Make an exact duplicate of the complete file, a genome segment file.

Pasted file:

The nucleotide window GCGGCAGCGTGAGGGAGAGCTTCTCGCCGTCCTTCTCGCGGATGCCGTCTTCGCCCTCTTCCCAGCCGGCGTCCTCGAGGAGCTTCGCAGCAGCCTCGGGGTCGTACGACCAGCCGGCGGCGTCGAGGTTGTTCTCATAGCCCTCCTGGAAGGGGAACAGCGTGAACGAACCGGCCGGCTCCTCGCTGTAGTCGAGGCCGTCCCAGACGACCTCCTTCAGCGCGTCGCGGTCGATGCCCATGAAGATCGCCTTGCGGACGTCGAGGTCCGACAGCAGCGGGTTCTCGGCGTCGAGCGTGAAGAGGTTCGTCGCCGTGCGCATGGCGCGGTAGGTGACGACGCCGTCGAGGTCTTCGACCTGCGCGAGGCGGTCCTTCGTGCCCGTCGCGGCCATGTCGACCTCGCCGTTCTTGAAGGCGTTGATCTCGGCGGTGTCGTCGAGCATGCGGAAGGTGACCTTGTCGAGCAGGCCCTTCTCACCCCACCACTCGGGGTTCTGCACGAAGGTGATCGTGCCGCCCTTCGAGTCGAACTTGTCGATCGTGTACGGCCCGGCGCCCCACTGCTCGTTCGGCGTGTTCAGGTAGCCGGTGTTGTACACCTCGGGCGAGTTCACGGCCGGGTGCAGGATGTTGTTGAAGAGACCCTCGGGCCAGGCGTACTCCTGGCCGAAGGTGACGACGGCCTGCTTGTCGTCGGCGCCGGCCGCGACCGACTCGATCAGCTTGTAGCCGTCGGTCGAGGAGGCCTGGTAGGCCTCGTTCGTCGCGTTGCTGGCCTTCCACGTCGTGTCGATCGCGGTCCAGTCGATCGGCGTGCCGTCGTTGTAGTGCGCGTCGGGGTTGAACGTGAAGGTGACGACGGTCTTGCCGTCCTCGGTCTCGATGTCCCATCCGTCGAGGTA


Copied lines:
The nucleotide window GCGGCAGCGTGAGGGAGAGCTTCTCGCCGTCCTTCTCGCGGATGCCGTCTTCGCCCTCTTCCCAGCCGGCGTCCTCGAGGAGCTTCGCAGCAGCCTCGGGGTCGTACGACCAGCCGGCGGCGTCGAGGTTGTTCTCATAGCCCTCCTGGAAGGGGAACAGCGTGAACGAACCGGCCGGCTCCTCGCTGTAGTCGAGGCCGTCCCAGACGACCTCCTTCAGCGCGTCGCGGTCGATGCCCATGAAGATCGCCTTGCGGACGTCGAGGTCCGACAGCAGCGGGTTCTCGGCGTCGAGCGTGAAGAGGTTCGTCGCCGTGCGCATGGCGCGGTAGGTGACGACGCCGTCGAGGTCTTCGACCTGCGCGAGGCGGTCCTTCGTGCCCGTCGCGGCCATGTCGACCTCGCCGTTCTTGAAGGCGTTGATCTCGGCGGTGTCGTCGAGCATGCGGAAGGTGACCTTGTCGAGCAGGCCCTTCTCACCCCACCACTCGGGGTTCTGCACGAAGGTGATCGTGCCGCCCTTCGAGTCGAACTTGTCGATCGTGTACGGCCCGGCGCCCCACTGCTCGTTCGGCGTGTTCAGGTAGCCGGTGTTGTACACCTCGGGCGAGTTCACGGCCGGGTGCAGGATGTTGTTGAAGAGACCCTCGGGCCAGGCGTACTCCTGGCCGAAGGTGACGACGGCCTGCTTGTCGTCGGCGCCGGCCGCGACCGACTCGATCAGCTTGTAGCCGTCGGTCGAGGAGGCCTGGTAGGCCTCGTTCGTCGCGTTGCTGGCCTTCCACGTCGTGTCGATCGCGGTCCAGTCGATCGGCGTGCCGTCGTTGTAGTGCGCGTCGGGGTTGAACGTGAAGGTGACGACGGTCTTGCCGTCCTCGGTCTCGATGTCCCATCCGTCGAGGTA